Those Talmudic scholars over at the Baltimore city Liquor Board recently settled one thorny question – the distance between a bar and a church – and turned to another: what makes a church a church?
It was Round Two in the case of a South Baltimore address (3638 S. Hanover St.) where applicants hoped to transfer a liquor license, but the community objected because the establishment would be within 300 feet of a church.
Inspectors at the Oct. 17 meeting had been unable to determine the distance between the proposed bar and Strong Tower Christian Center at 100 E. Patapsco St.
At the subsequent Oct. 31 meeting, city liquor inspectors testified that they returned to the establishment and determined that the church IS within 300 feet of the proposed tavern.
(All this is according to Becky Lundberg Witt, writing on the Community Law Center’s Booze News watchdog blog.)
With that, the Board of Liquor License Commissioners denied the application of Kamal Toor, Amarjit Singh and Amanulla Niazi. By law, a bar in Baltimore cannot be within 300 feet of a church or school.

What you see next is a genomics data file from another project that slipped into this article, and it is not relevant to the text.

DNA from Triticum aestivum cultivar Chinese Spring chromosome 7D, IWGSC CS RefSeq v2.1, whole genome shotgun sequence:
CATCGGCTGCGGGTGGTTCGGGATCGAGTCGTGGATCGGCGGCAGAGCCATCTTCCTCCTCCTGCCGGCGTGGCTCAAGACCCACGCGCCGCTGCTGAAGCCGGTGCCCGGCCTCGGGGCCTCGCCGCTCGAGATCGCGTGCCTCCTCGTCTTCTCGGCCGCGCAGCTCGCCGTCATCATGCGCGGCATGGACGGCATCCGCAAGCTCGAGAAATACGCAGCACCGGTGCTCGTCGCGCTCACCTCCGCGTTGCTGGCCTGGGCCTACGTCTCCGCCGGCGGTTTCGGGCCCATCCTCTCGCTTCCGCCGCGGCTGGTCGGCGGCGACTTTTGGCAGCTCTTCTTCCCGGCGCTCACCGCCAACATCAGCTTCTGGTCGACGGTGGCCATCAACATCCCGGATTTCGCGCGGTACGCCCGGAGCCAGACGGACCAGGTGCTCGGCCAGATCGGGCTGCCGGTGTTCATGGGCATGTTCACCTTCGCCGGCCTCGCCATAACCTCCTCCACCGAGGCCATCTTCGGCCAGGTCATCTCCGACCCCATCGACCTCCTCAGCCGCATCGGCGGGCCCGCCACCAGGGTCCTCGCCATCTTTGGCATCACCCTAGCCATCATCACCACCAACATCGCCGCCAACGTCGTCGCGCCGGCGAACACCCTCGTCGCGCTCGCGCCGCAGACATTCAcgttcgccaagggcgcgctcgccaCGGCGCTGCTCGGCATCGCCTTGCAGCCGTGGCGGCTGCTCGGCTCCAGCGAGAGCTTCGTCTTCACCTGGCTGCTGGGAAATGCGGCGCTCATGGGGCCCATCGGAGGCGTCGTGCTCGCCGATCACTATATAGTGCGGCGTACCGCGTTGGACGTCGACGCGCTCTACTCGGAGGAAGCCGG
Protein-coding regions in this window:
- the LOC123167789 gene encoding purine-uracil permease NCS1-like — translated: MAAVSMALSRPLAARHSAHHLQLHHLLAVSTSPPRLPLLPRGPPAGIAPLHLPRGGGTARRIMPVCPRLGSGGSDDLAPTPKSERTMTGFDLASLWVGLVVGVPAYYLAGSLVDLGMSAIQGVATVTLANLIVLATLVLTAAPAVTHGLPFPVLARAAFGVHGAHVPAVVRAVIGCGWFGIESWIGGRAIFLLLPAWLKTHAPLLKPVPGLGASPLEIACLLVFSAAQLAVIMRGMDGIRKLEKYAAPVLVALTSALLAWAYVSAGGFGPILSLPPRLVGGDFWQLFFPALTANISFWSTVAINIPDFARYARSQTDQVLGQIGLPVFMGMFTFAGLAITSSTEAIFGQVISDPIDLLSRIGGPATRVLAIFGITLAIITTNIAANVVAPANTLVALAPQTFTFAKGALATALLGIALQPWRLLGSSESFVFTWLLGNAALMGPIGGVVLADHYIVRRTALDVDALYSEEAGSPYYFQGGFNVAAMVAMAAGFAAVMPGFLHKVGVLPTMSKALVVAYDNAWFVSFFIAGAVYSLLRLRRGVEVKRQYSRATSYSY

Quacks Like a Duck, or Does it?
The applicants’ attorney, however, didn’t go down without a fight. Melvin Kodenski questioned whether the establishment really is a church, noting that it has city Zoning approval as a flower and gift shop and that the address is listed by the State Department of Assessments and Taxation as a retail establishment.
“If it doesn’t walk like a duck and quack like a duck and if it doesn’t have a permit for a duck, it’s not a duck,” Kodenski said memorably. Liquor Inspector Joann Martin testified that she had spoken with the pastor and showed photos of the church sign and building interior.
The community’s attorney, Susan Hughes, of the Community Law Center, argued that the 300-foot ordinance provides no definition of a church or school and leaves the determination to the Liquor Board.
Given wide discretion, Chairman Stephan W. Fogleman and his fellow commissioners had no trouble making the call – they sided with Hughes and denied the application.